Sippy runs to state title

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Tom Miller
Saturday, October 28, 2017

Peyton Sippy put in all the hours, grinding out mile after mile, to get to Saturday’s WIAA Division 1 state cross country meet.

Even after a second-place finish at sectionals last week, Sippy was confident as she lined up at high noon with 188 other runners at The Ridges Golf Course in Wisconsin Rapids under a cloudy sky.

“I go in with the attitude that if you don’t believe you can do it, it’s not going to happen,” she said.

It happened.

Sippy led the pack from the opening gun to the last eventful yards, which included worrying not only whether someone would catch her, but—of all things—whether her shoe was going to stay on.

Sippy conquered all, finishing in a personal-best 18 minutes, 1.6 seconds over the 5,000-meter course. She was four seconds ahead of the runner-up, freshman Kate Sperka of Muskego.

The senior is only Craig's second WIAA girls individual champion, joining Jody Rittenhouse, who won the title in 1977.

Sippy never let anything to chance. She took the lead from the start, even breaking away a bit at the one-mile mark. Her body said “go” although her mind wasn’t sure if that was the correct strategy.

“I just felt too good to stay with the pack,” she said of her decision to take charge. “I didn’t know if that was the right thing to do or the wrong thing. I just took charge.”

Coach Brian Lawton watched Sippy open up distance from the pack, and he also wondered if the excitement of the state meet had given his runner too much of a boost.

Lawton had stressed “covering” any early moves by other runners and staying with the leaders.

The other mantra Lawton stressed was simple—“you only lead the race once.”

In other words, you don’t take the race lead, give it up and then retake it. When you grab the lead, you’d better keep it.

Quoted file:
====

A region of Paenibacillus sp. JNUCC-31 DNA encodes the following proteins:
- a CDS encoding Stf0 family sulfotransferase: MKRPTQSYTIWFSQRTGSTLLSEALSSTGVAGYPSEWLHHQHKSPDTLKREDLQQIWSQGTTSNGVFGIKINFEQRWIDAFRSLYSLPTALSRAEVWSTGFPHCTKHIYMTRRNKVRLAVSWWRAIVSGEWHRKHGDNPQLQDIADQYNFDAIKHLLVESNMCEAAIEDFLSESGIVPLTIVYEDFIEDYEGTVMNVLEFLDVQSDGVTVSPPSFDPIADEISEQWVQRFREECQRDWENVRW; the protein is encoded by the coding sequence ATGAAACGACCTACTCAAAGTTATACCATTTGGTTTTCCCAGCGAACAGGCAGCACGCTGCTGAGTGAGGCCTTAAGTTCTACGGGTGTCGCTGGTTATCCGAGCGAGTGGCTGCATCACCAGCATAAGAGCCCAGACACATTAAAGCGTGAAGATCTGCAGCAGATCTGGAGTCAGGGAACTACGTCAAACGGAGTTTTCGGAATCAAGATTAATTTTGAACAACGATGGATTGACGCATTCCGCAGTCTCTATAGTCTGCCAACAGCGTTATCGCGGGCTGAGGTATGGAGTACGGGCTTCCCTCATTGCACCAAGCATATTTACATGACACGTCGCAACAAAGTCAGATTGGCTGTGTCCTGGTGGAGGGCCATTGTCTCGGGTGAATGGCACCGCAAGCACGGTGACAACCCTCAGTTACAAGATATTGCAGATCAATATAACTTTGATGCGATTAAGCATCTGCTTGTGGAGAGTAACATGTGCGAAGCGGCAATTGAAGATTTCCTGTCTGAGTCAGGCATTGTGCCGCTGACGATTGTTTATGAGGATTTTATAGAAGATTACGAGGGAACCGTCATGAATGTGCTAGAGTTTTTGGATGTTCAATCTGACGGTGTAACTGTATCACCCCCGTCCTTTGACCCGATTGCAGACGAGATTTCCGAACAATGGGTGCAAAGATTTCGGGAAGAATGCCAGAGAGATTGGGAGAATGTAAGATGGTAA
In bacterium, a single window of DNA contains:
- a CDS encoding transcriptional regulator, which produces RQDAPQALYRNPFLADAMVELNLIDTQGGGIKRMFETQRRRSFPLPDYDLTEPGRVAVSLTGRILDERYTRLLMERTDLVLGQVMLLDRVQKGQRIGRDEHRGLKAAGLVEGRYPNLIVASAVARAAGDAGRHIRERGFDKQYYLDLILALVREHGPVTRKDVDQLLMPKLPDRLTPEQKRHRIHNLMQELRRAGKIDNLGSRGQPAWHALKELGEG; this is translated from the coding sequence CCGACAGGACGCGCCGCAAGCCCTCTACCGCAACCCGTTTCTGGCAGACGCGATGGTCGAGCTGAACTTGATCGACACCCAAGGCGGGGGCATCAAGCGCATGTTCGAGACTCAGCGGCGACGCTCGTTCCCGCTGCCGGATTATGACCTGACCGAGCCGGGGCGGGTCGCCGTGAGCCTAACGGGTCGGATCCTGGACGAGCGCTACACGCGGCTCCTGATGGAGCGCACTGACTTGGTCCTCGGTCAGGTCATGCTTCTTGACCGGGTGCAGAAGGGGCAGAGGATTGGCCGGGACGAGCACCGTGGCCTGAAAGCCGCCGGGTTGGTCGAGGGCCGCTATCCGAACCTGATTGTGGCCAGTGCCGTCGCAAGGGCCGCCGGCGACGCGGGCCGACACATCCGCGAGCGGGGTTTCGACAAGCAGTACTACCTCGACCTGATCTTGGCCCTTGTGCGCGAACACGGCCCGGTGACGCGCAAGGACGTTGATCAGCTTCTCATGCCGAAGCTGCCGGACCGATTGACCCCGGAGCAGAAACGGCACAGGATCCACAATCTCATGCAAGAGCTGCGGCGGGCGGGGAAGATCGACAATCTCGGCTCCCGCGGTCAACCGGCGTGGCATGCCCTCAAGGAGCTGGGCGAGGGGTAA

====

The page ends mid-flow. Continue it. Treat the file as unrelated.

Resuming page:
So when Sippy opened up daylight on the field with two-thirds of the race left, it was “catch me if you can.”

“She wasn’t sure if it was too early,” Lawton said, “but it sure wasn’t.”

She stayed in charge past the two-mile mark and as she approached the three-mile mark and the finish line, she wouldn’t look back to see where her closest pursuers were.

Lawton saw Sperka cutting into Sippy’s lead. With 1,000 meters to go, Sperka appeared in prime shape to get past Sippy.

“That’s hard when you break from the field and get caught later in the race,” Lawton said. “Most of the time, people back down and fall back to second or whatever. But Peyton fought through that. She wasn’t going to be beat in the last 400 meters.”

While Sippy did not look back to see where Sperka was, she did look down. And she didn’t like what she saw. The laces on her right shoe were like a pair of streamers with every long stride she took.

“That’s the first time my spikes have ever come untied during a race, whether it was track or cross country,” she said. “I thought to myself, ‘I’m either going to win a state title without a shoe, or I’m about to lose my shoe and something bad is going to happen.’”

The shoe stayed on. And she won a state title.

“My mind was on one thing, and one thing only,” Sippy said. “I felt really good at the finish. I had no doubts in my body that, ‘Man, I don’t know if I can make it to the finish. I felt super strong.”

The finish erased any lingering memories of finishing second at the sectional meet, which came after a few college visits during the week. Sippy refused to make excuses, because she knew her time would come in Wisconsin Rapids.

“The week that matters most is state,” she said.

And she delivered. Lawton said the finish was well-deserved.

Most people don’t realize how much work goes into it,” Lawton said. “When it’s dark whether it’s late or it’s early. Just so many years of that. She has a lot to be proud of.”

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